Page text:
The California State Legislature is on the brink of banning one type of perfluorinated chemicals (PFCs) from food wrappers, starting in 2010. Both the California Senate and Assembly have passed versions of a bill to stop the use of food packaging containing eight-carbon PFCs in the state.
PFCs impart oil, stain, grease, and water repellency to food wrappers. But the chemicals are biopersistent, and some are linked to health problems.
California’s Senate is expected to vote by Aug. 30 on a bill (S.B. 1313) that the Assembly passed on Aug. 27. The Senate passed an earlier version of the bill that would have banned all PFCs from materials that have contact with food. After lobbying by the chemical industry, the Assembly narrowed the scope of the bill to just the eight-carbon PFCs.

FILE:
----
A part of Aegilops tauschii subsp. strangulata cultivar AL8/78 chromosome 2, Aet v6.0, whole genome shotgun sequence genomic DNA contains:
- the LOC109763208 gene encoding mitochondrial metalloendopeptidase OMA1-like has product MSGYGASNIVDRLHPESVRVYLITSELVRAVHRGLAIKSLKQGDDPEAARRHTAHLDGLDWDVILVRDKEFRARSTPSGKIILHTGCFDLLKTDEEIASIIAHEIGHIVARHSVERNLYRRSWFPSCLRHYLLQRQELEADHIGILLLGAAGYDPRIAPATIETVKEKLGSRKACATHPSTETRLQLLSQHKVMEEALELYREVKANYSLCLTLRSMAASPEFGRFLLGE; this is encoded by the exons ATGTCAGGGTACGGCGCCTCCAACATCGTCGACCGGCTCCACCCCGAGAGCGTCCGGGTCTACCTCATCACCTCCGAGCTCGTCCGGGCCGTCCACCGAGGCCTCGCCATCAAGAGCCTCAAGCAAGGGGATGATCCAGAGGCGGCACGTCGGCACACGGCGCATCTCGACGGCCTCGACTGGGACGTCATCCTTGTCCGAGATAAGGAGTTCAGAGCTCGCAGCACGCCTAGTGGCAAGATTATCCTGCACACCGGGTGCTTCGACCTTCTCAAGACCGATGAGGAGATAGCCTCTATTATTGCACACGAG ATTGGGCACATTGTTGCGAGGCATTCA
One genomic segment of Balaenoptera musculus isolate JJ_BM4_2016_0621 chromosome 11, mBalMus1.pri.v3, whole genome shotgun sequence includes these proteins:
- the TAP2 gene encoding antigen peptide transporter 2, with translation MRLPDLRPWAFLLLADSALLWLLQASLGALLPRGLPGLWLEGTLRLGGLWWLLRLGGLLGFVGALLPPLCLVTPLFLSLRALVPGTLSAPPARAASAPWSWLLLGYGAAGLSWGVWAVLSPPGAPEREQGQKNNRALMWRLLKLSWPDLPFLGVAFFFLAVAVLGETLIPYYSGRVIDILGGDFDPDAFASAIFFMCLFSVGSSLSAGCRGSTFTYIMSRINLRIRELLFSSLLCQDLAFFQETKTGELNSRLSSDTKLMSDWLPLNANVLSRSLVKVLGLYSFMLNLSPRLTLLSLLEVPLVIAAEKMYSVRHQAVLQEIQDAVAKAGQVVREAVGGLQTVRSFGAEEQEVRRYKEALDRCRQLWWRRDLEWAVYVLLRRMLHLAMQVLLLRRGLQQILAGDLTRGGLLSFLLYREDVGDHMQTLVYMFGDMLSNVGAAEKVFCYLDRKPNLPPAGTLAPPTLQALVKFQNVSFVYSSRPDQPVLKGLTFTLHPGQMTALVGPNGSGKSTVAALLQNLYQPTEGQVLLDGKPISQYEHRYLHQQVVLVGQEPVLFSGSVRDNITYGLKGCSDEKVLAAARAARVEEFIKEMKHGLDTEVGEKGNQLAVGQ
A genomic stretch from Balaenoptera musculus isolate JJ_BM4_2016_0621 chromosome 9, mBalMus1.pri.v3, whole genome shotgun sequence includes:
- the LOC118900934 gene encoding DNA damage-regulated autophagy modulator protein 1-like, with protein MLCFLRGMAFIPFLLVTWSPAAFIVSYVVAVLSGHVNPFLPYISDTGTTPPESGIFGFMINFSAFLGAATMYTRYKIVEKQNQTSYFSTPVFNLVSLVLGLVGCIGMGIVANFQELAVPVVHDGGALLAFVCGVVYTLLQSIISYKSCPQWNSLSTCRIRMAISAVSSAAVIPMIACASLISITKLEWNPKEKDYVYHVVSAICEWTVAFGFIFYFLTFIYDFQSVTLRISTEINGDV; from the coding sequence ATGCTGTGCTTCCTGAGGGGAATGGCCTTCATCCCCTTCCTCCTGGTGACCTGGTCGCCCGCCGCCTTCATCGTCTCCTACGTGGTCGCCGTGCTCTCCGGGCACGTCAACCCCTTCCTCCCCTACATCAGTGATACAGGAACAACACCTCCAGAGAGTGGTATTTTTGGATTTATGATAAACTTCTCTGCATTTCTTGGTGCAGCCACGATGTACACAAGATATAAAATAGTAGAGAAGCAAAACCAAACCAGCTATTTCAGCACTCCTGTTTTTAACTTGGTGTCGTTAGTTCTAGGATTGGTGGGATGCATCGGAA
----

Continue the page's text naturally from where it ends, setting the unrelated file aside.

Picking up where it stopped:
Gov. Arnold Schwarzenegger (R) has not indicated whether he would sign the bill if the Senate concurs on the Assembly-passed version. The Chemical Industry Council of California, the American Chemistry Council, Ciba, DuPont, and Hercules have fought hard against the bill and are seeking a veto from Schwarzenegger, says John Ulrich, executive director of the California Industry Council.
Chemical makers argue that a widely used PFC, perfluorooctanoic acid (PFOA), is already being managed well at the federal level. Under a voluntary initiative created by Environmental Protection Agency, eight major manufacturers of PFOA pledged to reduce worldwide emissions and product content of PFOA and related chemicals 95% by 2010 and to work toward eliminating emissions and product content of these chemicals by 2015.
For some observers, volunteer approaches are questionable. “The federal government’s toothless approach does not ensure that people will be protected from these chemicals,” says Renée Sharp, senior analyst for the Environmental Working Group, an activist organization that supports S.B. 1313.